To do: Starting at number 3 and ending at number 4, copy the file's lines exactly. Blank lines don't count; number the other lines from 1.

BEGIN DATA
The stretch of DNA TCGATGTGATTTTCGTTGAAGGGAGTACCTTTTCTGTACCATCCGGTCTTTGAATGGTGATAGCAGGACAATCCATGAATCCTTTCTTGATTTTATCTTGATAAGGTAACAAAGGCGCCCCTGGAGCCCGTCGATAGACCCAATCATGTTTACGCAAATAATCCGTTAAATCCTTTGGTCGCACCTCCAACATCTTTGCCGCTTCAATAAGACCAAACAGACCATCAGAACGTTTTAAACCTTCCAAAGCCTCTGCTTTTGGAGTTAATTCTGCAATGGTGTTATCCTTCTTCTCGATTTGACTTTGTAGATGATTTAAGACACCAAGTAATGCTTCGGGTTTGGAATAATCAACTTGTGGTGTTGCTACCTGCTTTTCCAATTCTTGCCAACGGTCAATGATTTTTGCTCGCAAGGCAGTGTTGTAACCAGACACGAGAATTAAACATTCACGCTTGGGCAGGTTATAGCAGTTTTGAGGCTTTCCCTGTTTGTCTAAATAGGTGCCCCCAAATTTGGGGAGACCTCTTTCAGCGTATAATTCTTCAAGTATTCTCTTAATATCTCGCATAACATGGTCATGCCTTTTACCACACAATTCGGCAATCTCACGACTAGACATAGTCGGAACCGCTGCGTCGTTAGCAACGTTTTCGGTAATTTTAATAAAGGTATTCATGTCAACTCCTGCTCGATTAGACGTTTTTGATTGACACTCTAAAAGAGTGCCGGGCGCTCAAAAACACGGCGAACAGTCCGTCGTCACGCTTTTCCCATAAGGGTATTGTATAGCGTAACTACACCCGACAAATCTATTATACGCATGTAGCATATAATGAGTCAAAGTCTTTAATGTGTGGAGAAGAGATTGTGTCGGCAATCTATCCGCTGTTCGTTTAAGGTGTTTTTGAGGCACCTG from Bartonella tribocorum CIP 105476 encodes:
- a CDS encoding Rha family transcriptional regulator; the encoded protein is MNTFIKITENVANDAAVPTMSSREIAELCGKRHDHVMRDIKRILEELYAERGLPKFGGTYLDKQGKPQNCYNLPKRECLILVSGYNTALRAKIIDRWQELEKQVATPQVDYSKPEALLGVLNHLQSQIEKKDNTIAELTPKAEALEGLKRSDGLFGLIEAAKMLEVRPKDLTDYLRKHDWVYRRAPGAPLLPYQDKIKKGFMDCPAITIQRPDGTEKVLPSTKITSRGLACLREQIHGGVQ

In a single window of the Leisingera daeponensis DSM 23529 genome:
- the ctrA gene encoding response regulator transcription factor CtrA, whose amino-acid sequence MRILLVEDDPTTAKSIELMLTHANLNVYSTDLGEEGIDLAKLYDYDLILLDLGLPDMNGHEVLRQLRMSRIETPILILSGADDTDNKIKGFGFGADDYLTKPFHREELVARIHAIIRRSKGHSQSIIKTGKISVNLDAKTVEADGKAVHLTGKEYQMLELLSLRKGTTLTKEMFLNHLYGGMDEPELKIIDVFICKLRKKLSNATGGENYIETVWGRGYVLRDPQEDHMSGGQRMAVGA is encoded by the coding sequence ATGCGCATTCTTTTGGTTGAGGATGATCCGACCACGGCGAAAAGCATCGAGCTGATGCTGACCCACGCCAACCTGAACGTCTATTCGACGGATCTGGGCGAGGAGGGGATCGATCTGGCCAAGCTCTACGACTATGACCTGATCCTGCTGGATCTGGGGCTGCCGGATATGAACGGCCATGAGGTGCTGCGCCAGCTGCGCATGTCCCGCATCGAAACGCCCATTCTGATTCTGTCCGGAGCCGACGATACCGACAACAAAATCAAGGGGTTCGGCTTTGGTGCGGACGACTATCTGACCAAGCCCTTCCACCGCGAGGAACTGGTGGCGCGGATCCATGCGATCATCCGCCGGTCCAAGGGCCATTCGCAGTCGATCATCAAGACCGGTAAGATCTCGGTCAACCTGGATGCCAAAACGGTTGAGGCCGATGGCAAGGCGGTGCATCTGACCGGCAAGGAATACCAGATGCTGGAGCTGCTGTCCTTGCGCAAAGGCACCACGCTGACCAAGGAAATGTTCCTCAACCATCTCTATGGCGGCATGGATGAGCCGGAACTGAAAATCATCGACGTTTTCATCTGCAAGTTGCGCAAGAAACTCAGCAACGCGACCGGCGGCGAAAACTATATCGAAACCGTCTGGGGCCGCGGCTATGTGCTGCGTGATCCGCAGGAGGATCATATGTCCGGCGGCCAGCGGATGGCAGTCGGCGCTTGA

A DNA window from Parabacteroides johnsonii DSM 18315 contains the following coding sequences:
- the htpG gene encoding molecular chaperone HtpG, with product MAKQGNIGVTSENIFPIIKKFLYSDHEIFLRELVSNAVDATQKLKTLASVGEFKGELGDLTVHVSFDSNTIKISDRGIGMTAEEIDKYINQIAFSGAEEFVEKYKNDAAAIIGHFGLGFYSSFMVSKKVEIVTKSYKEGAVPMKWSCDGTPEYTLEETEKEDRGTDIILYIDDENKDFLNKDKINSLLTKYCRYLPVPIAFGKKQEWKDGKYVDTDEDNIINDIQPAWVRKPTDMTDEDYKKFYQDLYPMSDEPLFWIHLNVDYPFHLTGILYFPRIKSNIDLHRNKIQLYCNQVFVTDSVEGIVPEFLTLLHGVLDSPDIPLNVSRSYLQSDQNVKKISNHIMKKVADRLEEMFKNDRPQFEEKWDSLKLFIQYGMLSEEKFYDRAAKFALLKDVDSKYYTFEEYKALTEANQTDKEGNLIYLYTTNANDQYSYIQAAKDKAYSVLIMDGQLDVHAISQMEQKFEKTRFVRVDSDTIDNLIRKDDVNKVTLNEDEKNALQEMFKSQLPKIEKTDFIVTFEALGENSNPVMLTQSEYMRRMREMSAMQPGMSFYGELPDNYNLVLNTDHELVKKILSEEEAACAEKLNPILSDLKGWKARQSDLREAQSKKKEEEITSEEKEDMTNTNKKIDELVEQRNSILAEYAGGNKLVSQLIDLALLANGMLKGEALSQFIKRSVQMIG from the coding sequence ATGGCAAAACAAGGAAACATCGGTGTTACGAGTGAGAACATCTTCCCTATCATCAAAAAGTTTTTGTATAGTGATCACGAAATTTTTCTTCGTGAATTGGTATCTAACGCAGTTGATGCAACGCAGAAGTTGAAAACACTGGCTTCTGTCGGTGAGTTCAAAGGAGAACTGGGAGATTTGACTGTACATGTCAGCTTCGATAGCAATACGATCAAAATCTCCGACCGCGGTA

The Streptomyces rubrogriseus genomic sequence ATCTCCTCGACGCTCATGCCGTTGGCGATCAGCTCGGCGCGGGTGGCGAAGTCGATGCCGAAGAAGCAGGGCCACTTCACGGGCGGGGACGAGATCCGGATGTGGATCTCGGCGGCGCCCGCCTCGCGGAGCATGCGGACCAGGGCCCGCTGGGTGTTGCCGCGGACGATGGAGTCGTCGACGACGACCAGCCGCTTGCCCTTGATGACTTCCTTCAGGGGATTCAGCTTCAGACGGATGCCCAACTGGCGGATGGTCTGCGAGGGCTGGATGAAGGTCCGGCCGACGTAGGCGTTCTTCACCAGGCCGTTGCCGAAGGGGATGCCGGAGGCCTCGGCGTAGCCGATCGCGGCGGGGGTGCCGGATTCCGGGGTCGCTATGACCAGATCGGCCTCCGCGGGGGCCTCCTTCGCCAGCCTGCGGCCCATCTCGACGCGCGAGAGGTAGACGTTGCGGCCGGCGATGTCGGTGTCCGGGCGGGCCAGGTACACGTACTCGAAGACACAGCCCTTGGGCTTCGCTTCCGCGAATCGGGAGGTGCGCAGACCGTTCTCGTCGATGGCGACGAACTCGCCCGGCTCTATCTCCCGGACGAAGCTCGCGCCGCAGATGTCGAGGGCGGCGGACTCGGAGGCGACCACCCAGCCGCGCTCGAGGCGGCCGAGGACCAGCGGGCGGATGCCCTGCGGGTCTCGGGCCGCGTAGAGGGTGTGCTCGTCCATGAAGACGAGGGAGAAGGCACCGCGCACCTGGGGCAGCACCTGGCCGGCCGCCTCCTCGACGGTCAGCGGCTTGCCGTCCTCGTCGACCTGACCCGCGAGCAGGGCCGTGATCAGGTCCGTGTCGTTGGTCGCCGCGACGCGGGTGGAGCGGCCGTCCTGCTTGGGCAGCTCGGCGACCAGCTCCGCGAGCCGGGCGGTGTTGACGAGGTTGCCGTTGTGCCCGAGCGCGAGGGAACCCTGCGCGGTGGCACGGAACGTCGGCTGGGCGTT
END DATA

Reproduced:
In a single window of the Leisingera daeponensis DSM 23529 genome:
- the ctrA gene encoding response regulator transcription factor CtrA, whose amino-acid sequence MRILLVEDDPTTAKSIELMLTHANLNVYSTDLGEEGIDLAKLYDYDLILLDLGLPDMNGHEVLRQLRMSRIETPILILSGADDTDNKIKGFGFGADDYLTKPFHREELVARIHAIIRRSKGHSQSIIKTGKISVNLDAKTVEADGKAVHLTGKEYQMLELLSLRKGTTLTKEMFLNHLYGGMDEPELKIIDVFICKLRKKLSNATGGENYIETVWGRGYVLRDPQEDHMSGGQRMAVGA is encoded by the coding sequence ATGCGCATTCTTTTGGTTGAGGATGATCCGACCACGGCGAAAAGCATCGAGCTGATGCTGACCCACGCCAACCTGAACGTCTATTCGACGGATCTGGGCGAGGAGGGGATCGATCTGGCCAAGCTCTACGACTATGACCTGATCCTGCTGGATCTGGGGCTGCCGGATATGAACGGCCATGAGGTGCTGCGCCAGCTGCGCATGTCCCGCATCGAAACGCCCATTCTGATTCTGTCCGGAGCCGACGATACCGACAACAAAATCAAGGGGTTCGGCTTTGGTGCGGACGACTATCTGACCAAGCCCTTCCACCGCGAGGAACTGGTGGCGCGGATCCATGCGATCATCCGCCGGTCCAAGGGCCATTCGCAGTCGATCATCAAGACCGGTAAGATCTCGGTCAACCTGGATGCCAAAACGGTTGAGGCCGATGGCAAGGCGGTGCATCTGACCGGCAAGGAATACCAGATGCTGGAGCTGCTGTCCTTGCGCAAAGGCACCACGCTGACCAAGGAAATGTTCCTCAACCATCTCTATGGCGGCATGGATGAGCCGGAACTGAAAATCATCGACGTTTTCATCTGCAAGTTGCGCAAGAAACTCAGCAACGCGACCGGCGGCGAAAACTATATCGAAACCGTCTGGGGCCGCGGCTATGTGCTGCGTGATCCGCAGGAGGATCATATGTCCGGCGGCCAGCGGATGGCAGTCGGCGCTTGA